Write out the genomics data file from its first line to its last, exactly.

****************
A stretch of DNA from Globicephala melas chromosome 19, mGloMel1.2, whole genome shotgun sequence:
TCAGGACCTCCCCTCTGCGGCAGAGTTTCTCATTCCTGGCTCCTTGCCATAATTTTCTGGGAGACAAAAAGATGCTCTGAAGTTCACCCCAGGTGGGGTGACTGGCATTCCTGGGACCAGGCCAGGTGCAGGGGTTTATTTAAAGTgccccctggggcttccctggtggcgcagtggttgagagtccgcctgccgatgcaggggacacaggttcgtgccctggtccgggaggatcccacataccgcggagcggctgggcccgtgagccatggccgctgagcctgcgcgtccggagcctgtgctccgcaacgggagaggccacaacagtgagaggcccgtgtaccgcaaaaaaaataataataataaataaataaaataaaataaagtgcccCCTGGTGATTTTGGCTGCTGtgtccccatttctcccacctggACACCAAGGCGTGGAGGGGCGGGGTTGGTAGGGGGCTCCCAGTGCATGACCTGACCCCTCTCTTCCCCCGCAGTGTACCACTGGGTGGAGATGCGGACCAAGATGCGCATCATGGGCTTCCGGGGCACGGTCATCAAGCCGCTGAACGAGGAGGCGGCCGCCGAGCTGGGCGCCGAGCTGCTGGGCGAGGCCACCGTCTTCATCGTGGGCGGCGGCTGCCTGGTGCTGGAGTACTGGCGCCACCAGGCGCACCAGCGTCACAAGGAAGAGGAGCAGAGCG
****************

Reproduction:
A stretch of DNA from Globicephala melas chromosome 19, mGloMel1.2, whole genome shotgun sequence:
TCAGGACCTCCCCTCTGCGGCAGAGTTTCTCATTCCTGGCTCCTTGCCATAATTTTCTGGGAGACAAAAAGATGCTCTGAAGTTCACCCCAGGTGGGGTGACTGGCATTCCTGGGACCAGGCCAGGTGCAGGGGTTTATTTAAAGTgccccctggggcttccctggtggcgcagtggttgagagtccgcctgccgatgcaggggacacaggttcgtgccctggtccgggaggatcccacataccgcggagcggctgggcccgtgagccatggccgctgagcctgcgcgtccggagcctgtgctccgcaacgggagaggccacaacagtgagaggcccgtgtaccgcaaaaaaaataataataataaataaataaaataaaataaagtgcccCCTGGTGATTTTGGCTGCTGtgtccccatttctcccacctggACACCAAGGCGTGGAGGGGCGGGGTTGGTAGGGGGCTCCCAGTGCATGACCTGACCCCTCTCTTCCCCCGCAGTGTACCACTGGGTGGAGATGCGGACCAAGATGCGCATCATGGGCTTCCGGGGCACGGTCATCAAGCCGCTGAACGAGGAGGCGGCCGCCGAGCTGGGCGCCGAGCTGCTGGGCGAGGCCACCGTCTTCATCGTGGGCGGCGGCTGCCTGGTGCTGGAGTACTGGCGCCACCAGGCGCACCAGCGTCACAAGGAAGAGGAGCAGAGCG